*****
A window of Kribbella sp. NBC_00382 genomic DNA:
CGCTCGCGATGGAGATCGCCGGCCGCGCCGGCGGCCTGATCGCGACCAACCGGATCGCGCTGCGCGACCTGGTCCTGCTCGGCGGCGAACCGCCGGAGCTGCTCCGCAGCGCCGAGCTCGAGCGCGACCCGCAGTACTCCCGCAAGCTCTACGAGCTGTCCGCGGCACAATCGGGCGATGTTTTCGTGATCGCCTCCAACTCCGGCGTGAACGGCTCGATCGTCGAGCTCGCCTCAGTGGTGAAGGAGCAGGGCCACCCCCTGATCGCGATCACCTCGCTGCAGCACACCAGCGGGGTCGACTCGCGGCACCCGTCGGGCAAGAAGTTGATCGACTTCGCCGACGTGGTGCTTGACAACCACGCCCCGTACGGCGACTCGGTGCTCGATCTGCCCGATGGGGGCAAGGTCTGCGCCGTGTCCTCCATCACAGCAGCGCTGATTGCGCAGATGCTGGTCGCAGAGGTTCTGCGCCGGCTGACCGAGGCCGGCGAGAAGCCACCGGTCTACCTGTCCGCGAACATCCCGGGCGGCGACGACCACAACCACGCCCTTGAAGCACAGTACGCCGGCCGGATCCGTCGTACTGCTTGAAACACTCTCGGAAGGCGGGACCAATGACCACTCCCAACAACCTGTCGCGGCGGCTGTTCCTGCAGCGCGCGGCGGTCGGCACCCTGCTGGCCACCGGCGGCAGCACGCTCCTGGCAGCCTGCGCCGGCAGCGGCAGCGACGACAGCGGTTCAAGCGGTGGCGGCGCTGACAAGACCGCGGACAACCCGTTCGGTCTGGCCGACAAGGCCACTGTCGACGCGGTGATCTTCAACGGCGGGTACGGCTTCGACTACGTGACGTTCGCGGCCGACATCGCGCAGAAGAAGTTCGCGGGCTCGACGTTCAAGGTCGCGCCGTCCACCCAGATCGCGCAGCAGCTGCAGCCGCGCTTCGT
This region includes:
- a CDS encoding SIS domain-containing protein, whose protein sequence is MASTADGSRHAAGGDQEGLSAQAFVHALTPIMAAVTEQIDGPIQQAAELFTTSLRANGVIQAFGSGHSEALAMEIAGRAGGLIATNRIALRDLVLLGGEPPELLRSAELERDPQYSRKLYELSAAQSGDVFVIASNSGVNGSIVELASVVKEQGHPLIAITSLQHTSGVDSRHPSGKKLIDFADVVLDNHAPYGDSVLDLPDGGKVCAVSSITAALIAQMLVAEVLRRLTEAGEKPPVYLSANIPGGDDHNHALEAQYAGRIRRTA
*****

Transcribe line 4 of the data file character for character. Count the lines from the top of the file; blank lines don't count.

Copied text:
- a CDS encoding SIS domain-containing protein, whose protein sequence is MASTADGSRHAAGGDQEGLSAQAFVHALTPIMAAVTEQIDGPIQQAAELFTTSLRANGVIQAFGSGHSEALAMEIAGRAGGLIATNRIALRDLVLLGGEPPELLRSAELERDPQYSRKLYELSAAQSGDVFVIASNSGVNGSIVELASVVKEQGHPLIAITSLQHTSGVDSRHPSGKKLIDFADVVLDNHAPYGDSVLDLPDGGKVCAVSSITAALIAQMLVAEVLRRLTEAGEKPPVYLSANIPGGDDHNHALEAQYAGRIRRTA